Bullard Lumber, which first began operation in the 1800s, was known for a unique processing method that turned green maple into golf tees at a mill in North Hyde Park. During the 1950s and ‘60s, the company was the largest golf tee manufacturer in the world, producing a half million tees per day. These days, the mill is gone but the family is still very connected to its forestland.
When Vernon Bullard passed away at the age of 93 in 2013, the Bullard family faced a dilemma many families in the state face when forestland is passed down to the next generation—what to do when there are multiple heirs and not everyone wants to continue owning the land?
Don Bullard, Vernon’s son, and his wife, Bonnie, decided to sell a conservation easement on 1,412 acres to the Vermont Department of Forests, Parks & Recreation. This will allow them to purchase the land from other family members and keep it as one parcel. “We saw the sale of an easement as a way to keep the land in the family and continue managing it as we have for more than 100 years,” said Don. The Bullards and their two sons sugar a portion of the property and manage the remainder for timber.
VLT worked with Bullards and the state to facilitate the project, and provided mapping and legal work. Funding for the easement purchase came from the federal Forest Legacy Program, which was started in 1990 through the efforts of Senator Leahy.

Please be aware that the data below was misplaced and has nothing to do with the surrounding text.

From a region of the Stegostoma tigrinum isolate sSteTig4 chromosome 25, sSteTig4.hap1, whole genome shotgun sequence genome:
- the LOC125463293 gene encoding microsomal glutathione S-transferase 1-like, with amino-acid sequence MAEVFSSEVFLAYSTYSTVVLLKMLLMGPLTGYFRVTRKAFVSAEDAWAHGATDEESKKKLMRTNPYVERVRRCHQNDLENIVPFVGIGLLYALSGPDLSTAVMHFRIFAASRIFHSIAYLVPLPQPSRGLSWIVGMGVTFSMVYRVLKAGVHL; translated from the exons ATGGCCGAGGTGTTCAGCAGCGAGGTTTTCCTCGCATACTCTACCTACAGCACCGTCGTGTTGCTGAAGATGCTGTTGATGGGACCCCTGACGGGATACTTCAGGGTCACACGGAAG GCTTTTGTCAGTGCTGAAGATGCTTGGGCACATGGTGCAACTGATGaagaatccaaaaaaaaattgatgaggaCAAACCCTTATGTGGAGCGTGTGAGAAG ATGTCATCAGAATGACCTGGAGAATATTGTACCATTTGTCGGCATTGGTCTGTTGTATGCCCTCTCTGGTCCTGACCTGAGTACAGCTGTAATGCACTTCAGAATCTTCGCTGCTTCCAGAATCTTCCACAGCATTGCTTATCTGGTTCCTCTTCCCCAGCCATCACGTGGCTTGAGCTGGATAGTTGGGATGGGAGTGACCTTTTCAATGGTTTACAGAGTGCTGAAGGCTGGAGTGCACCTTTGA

The Green River Reservoir State Park borders the Bullard forestland to the east and a large privately owned parcel also conserved with the Forest Legacy Program lies it to the west. Altogether, the conservation of the Bullard Lumber property connects 12,500 protected acres to the east with 48,000 protected acres to the west. “Conserving forestland that provides a critical connection between large protected properties will help wildlife, particularly wide-ranging species,” explained VLT’s Carl Powden. “These lands lie in a major internationally significant crossroads, both in the east–west direction as well as north–south.” The land has nearly a mile of frontage on the Gihon River, a third of mile of frontage on Beaver Meadow Brook, more than four miles of frontage on unidentified streams plus 12 acres of wetlands.
Funded by the federal Forest Legacy Program. (December 2017)